Skip to main content

MLA Citation Style Guide (8th Edition): Quoting, Paraphrasing and Abbreviating


MLA citation style regularly uses abbreviations in the list of works cited. Please refer to section 1.6 of the MLA Handbook (8th ed.) for the complete information on how to abbreviate:

Measurements of time Examples: a.m.; Apr.(April); Sat.(Saturday); yr.(year); min.(minute)

University Press - UP (New York UP)

Months of more than 4 letters are abbreviated. Jan. Feb. Mar. Apr. May June July Aug. Sept. Oct. Nov. Dec.


The examples provided below aim to illustrate only basic principles of incorporating quotations from prose into your work  using MLA citation style.  Please refer to the MLA Handbook, 8th ed., part 1.3, for more details on quoting drama, poetry, and other sources or genre.

  • Quotation that runs less than four lines and requires no special emphasis: put it in quotation marks and incorporate it into the text:

            As Henry David Thoreau wrote in Walden, "I have lived some thirty years on this planet, and I have yet to hear the first syllable of valuable or even earnest advice from my seniors."

  •  If you have to provide a parenthetical reference to the quotation:

            For Charles Dickens the eighteen century was both "the best of times" and "the worst of times" (25).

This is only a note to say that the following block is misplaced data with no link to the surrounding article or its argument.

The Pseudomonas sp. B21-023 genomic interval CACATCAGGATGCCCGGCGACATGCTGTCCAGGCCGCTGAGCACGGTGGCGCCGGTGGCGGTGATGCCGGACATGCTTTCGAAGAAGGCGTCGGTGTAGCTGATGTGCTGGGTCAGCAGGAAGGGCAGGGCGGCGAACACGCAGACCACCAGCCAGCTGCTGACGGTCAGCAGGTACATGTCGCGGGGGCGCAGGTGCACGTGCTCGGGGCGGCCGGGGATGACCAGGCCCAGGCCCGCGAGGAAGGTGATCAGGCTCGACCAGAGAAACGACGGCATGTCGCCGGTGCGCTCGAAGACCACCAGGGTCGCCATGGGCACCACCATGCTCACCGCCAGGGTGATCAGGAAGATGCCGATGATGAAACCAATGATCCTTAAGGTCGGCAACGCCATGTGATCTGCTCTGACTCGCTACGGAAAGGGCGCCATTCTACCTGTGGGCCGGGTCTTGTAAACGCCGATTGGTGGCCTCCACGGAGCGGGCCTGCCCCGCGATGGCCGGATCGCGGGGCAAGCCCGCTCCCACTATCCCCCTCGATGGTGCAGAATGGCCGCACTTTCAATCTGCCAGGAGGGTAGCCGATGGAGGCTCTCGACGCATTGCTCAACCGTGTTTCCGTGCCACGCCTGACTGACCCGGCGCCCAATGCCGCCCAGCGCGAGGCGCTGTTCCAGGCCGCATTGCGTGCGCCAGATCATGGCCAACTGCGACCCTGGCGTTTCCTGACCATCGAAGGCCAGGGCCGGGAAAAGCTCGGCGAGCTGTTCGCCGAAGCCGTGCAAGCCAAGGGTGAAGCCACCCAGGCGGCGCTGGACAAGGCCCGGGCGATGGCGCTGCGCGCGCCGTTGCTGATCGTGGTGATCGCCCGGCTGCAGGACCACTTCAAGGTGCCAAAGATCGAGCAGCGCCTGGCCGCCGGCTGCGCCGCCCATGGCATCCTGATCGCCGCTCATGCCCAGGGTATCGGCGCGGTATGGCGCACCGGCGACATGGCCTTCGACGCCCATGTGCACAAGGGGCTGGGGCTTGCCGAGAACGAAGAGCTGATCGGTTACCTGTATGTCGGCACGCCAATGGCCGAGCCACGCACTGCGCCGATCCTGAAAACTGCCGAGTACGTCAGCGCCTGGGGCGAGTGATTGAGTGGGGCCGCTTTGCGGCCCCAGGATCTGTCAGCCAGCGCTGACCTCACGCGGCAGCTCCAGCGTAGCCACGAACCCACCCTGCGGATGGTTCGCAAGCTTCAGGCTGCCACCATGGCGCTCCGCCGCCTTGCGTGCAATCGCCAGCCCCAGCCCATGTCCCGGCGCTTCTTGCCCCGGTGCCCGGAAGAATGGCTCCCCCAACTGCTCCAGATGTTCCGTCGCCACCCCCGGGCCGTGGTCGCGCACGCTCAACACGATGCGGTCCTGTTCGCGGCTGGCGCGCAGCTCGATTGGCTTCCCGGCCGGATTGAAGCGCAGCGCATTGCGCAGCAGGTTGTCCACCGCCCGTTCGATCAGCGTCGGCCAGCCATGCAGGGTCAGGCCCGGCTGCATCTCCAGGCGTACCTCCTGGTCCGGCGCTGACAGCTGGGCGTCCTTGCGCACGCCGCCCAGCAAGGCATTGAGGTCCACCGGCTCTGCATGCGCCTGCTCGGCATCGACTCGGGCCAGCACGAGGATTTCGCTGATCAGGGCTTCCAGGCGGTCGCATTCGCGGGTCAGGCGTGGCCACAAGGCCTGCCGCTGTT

•   Quotation that extends for more than four lines: begin a new line by indenting one inch from the left margin and use a colon to introduce the citation:

            In a Tree Grows in Brooklyn, Francie discovers her love of the local library:

The library was a little old shabby place. Francie thought it was beautiful. The feeling she had about it was as good as the feeling she had about church. She pushed open the door and went in. She liked the combined smell of worn leather bindings, library paste and freshly inked stamping pads better than she liked the smell of burning incense of high mass (25).
  • When quoting poetry use a forward slash to indicate a line break.

In the poem, "As I Ebb'd with the Ocean of Life," Walt Whitman evokes the familiar shores of Long Island ocean beaches:

As I ebb'd with the ocean of life, / As I wended the shore I know, / As I walk'd where the ripples continually wash you Paumanok, (394).

  • Do not add quotes to poetry unless it is in the original.


 Rephrasing another's ideas into you own words is known as paraphrasing

√ With paraphrasing you still do need to site the original resource

√ If you are borrowing heavily from a resource but still using you own words, add a reference.  You are citing the ideas!  Give credit where credit is due!



Robert Delaney's picture
Robert Delaney
Library Room LB237